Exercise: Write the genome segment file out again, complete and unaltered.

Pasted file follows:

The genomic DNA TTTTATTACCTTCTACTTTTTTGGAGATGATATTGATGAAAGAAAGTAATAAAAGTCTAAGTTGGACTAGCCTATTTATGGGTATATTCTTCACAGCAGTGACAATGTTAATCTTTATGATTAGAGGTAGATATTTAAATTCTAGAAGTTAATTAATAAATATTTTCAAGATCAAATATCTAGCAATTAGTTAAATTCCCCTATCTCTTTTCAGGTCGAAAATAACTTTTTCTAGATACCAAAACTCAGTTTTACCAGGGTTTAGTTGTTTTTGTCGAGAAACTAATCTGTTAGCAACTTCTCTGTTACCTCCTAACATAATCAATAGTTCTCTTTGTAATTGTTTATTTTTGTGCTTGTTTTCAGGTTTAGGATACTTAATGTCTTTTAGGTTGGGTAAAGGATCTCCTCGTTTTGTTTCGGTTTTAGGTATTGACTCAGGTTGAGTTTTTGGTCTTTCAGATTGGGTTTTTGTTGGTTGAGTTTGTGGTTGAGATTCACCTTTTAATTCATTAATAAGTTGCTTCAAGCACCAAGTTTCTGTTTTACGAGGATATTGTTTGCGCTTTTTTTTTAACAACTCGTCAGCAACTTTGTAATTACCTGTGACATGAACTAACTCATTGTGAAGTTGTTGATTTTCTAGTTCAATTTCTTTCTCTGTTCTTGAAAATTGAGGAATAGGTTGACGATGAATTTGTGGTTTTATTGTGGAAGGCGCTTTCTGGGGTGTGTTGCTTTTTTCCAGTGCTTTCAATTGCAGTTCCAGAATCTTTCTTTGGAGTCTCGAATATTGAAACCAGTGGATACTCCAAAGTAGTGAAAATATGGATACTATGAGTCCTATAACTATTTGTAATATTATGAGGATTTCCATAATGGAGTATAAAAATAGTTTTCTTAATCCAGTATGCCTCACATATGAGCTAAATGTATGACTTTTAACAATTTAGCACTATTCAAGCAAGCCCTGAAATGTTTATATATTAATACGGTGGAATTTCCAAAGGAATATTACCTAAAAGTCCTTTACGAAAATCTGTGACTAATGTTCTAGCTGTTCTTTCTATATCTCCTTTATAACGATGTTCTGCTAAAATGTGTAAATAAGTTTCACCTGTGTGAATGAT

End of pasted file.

The genomic DNA TTTTATTACCTTCTACTTTTTTGGAGATGATATTGATGAAAGAAAGTAATAAAAGTCTAAGTTGGACTAGCCTATTTATGGGTATATTCTTCACAGCAGTGACAATGTTAATCTTTATGATTAGAGGTAGATATTTAAATTCTAGAAGTTAATTAATAAATATTTTCAAGATCAAATATCTAGCAATTAGTTAAATTCCCCTATCTCTTTTCAGGTCGAAAATAACTTTTTCTAGATACCAAAACTCAGTTTTACCAGGGTTTAGTTGTTTTTGTCGAGAAACTAATCTGTTAGCAACTTCTCTGTTACCTCCTAACATAATCAATAGTTCTCTTTGTAATTGTTTATTTTTGTGCTTGTTTTCAGGTTTAGGATACTTAATGTCTTTTAGGTTGGGTAAAGGATCTCCTCGTTTTGTTTCGGTTTTAGGTATTGACTCAGGTTGAGTTTTTGGTCTTTCAGATTGGGTTTTTGTTGGTTGAGTTTGTGGTTGAGATTCACCTTTTAATTCATTAATAAGTTGCTTCAAGCACCAAGTTTCTGTTTTACGAGGATATTGTTTGCGCTTTTTTTTTAACAACTCGTCAGCAACTTTGTAATTACCTGTGACATGAACTAACTCATTGTGAAGTTGTTGATTTTCTAGTTCAATTTCTTTCTCTGTTCTTGAAAATTGAGGAATAGGTTGACGATGAATTTGTGGTTTTATTGTGGAAGGCGCTTTCTGGGGTGTGTTGCTTTTTTCCAGTGCTTTCAATTGCAGTTCCAGAATCTTTCTTTGGAGTCTCGAATATTGAAACCAGTGGATACTCCAAAGTAGTGAAAATATGGATACTATGAGTCCTATAACTATTTGTAATATTATGAGGATTTCCATAATGGAGTATAAAAATAGTTTTCTTAATCCAGTATGCCTCACATATGAGCTAAATGTATGACTTTTAACAATTTAGCACTATTCAAGCAAGCCCTGAAATGTTTATATATTAATACGGTGGAATTTCCAAAGGAATATTACCTAAAAGTCCTTTACGAAAATCTGTGACTAATGTTCTAGCTGTTCTTTCTATATCTCCTTTATAACGATGTTCTGCTAAAATGTGTAAATAAGTTTCACCTGTGTGAATGAT